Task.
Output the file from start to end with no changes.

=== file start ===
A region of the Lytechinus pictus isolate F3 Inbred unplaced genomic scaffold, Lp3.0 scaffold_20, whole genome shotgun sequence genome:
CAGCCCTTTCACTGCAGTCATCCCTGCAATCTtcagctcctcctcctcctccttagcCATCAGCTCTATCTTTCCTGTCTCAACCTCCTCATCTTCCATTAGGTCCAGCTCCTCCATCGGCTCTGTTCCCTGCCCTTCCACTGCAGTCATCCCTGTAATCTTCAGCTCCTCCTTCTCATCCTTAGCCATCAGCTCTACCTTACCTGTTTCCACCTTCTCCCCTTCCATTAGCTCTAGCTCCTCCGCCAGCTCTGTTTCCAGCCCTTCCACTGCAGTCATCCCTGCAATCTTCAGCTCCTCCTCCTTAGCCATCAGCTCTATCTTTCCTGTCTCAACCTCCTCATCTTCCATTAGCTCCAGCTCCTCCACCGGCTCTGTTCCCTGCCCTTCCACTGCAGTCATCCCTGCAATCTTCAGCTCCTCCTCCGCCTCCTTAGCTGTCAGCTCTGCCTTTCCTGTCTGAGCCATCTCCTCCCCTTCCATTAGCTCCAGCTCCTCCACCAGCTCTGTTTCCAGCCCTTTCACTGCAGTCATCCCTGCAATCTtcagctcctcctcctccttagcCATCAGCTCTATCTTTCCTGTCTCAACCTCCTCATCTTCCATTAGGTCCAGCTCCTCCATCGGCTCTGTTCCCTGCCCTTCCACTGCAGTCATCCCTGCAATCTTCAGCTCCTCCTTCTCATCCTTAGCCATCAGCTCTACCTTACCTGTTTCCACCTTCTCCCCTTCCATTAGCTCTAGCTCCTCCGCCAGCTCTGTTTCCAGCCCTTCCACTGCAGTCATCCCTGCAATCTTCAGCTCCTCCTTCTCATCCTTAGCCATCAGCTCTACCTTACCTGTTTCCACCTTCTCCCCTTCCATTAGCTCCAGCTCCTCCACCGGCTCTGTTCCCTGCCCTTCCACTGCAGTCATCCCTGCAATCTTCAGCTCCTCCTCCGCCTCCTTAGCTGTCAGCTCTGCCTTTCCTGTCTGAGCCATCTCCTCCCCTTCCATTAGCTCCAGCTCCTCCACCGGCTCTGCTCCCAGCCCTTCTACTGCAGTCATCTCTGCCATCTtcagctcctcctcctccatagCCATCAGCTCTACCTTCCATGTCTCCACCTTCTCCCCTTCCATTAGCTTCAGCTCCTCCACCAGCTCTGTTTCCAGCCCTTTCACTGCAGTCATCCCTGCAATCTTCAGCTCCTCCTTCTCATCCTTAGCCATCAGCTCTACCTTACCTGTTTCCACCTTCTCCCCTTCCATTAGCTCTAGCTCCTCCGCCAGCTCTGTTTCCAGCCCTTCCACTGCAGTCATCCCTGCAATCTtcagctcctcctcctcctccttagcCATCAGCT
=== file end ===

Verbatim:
A region of the Lytechinus pictus isolate F3 Inbred unplaced genomic scaffold, Lp3.0 scaffold_20, whole genome shotgun sequence genome:
CAGCCCTTTCACTGCAGTCATCCCTGCAATCTtcagctcctcctcctcctccttagcCATCAGCTCTATCTTTCCTGTCTCAACCTCCTCATCTTCCATTAGGTCCAGCTCCTCCATCGGCTCTGTTCCCTGCCCTTCCACTGCAGTCATCCCTGTAATCTTCAGCTCCTCCTTCTCATCCTTAGCCATCAGCTCTACCTTACCTGTTTCCACCTTCTCCCCTTCCATTAGCTCTAGCTCCTCCGCCAGCTCTGTTTCCAGCCCTTCCACTGCAGTCATCCCTGCAATCTTCAGCTCCTCCTCCTTAGCCATCAGCTCTATCTTTCCTGTCTCAACCTCCTCATCTTCCATTAGCTCCAGCTCCTCCACCGGCTCTGTTCCCTGCCCTTCCACTGCAGTCATCCCTGCAATCTTCAGCTCCTCCTCCGCCTCCTTAGCTGTCAGCTCTGCCTTTCCTGTCTGAGCCATCTCCTCCCCTTCCATTAGCTCCAGCTCCTCCACCAGCTCTGTTTCCAGCCCTTTCACTGCAGTCATCCCTGCAATCTtcagctcctcctcctccttagcCATCAGCTCTATCTTTCCTGTCTCAACCTCCTCATCTTCCATTAGGTCCAGCTCCTCCATCGGCTCTGTTCCCTGCCCTTCCACTGCAGTCATCCCTGCAATCTTCAGCTCCTCCTTCTCATCCTTAGCCATCAGCTCTACCTTACCTGTTTCCACCTTCTCCCCTTCCATTAGCTCTAGCTCCTCCGCCAGCTCTGTTTCCAGCCCTTCCACTGCAGTCATCCCTGCAATCTTCAGCTCCTCCTTCTCATCCTTAGCCATCAGCTCTACCTTACCTGTTTCCACCTTCTCCCCTTCCATTAGCTCCAGCTCCTCCACCGGCTCTGTTCCCTGCCCTTCCACTGCAGTCATCCCTGCAATCTTCAGCTCCTCCTCCGCCTCCTTAGCTGTCAGCTCTGCCTTTCCTGTCTGAGCCATCTCCTCCCCTTCCATTAGCTCCAGCTCCTCCACCGGCTCTGCTCCCAGCCCTTCTACTGCAGTCATCTCTGCCATCTtcagctcctcctcctccatagCCATCAGCTCTACCTTCCATGTCTCCACCTTCTCCCCTTCCATTAGCTTCAGCTCCTCCACCAGCTCTGTTTCCAGCCCTTTCACTGCAGTCATCCCTGCAATCTTCAGCTCCTCCTTCTCATCCTTAGCCATCAGCTCTACCTTACCTGTTTCCACCTTCTCCCCTTCCATTAGCTCTAGCTCCTCCGCCAGCTCTGTTTCCAGCCCTTCCACTGCAGTCATCCCTGCAATCTtcagctcctcctcctcctccttagcCATCAGCT